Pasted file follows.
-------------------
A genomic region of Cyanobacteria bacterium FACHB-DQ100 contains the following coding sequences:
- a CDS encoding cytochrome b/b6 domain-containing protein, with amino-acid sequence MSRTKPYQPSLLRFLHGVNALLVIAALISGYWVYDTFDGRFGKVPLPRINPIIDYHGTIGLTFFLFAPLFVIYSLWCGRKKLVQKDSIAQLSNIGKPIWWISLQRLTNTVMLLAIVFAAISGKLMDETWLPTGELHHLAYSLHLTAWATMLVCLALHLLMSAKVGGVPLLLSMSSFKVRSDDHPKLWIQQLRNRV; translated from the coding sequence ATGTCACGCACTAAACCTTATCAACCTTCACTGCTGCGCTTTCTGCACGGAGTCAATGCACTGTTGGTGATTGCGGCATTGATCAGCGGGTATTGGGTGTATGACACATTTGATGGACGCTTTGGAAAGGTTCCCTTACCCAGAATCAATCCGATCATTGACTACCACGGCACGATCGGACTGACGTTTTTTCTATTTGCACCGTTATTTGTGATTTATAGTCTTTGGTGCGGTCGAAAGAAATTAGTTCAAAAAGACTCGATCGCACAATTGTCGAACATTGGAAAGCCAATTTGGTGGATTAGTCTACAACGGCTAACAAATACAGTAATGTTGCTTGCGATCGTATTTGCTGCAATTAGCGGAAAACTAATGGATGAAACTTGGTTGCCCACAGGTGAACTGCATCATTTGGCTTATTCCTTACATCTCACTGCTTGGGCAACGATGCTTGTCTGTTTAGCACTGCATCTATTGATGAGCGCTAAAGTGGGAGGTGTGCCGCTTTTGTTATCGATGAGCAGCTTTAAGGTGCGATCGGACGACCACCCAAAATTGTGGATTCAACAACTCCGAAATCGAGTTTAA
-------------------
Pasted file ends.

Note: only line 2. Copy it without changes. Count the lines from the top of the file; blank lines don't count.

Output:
- a CDS encoding cytochrome b/b6 domain-containing protein, with amino-acid sequence MSRTKPYQPSLLRFLHGVNALLVIAALISGYWVYDTFDGRFGKVPLPRINPIIDYHGTIGLTFFLFAPLFVIYSLWCGRKKLVQKDSIAQLSNIGKPIWWISLQRLTNTVMLLAIVFAAISGKLMDETWLPTGELHHLAYSLHLTAWATMLVCLALHLLMSAKVGGVPLLLSMSSFKVRSDDHPKLWIQQLRNRV; translated from the coding sequence ATGTCACGCACTAAACCTTATCAACCTTCACTGCTGCGCTTTCTGCACGGAGTCAATGCACTGTTGGTGATTGCGGCATTGATCAGCGGGTATTGGGTGTATGACACATTTGATGGACGCTTTGGAAAGGTTCCCTTACCCAGAATCAATCCGATCATTGACTACCACGGCACGATCGGACTGACGTTTTTTCTATTTGCACCGTTATTTGTGATTTATAGTCTTTGGTGCGGTCGAAAGAAATTAGTTCAAAAAGACTCGATCGCACAATTGTCGAACATTGGAAAGCCAATTTGGTGGATTAGTCTACAACGGCTAACAAATACAGTAATGTTGCTTGCGATCGTATTTGCTGCAATTAGCGGAAAACTAATGGATGAAACTTGGTTGCCCACAGGTGAACTGCATCATTTGGCTTATTCCTTACATCTCACTGCTTGGGCAACGATGCTTGTCTGTTTAGCACTGCATCTATTGATGAGCGCTAAAGTGGGAGGTGTGCCGCTTTTGTTATCGATGAGCAGCTTTAAGGTGCGATCGGACGACCACCCAAAATTGTGGATTCAACAACTCCGAAATCGAGTTTAA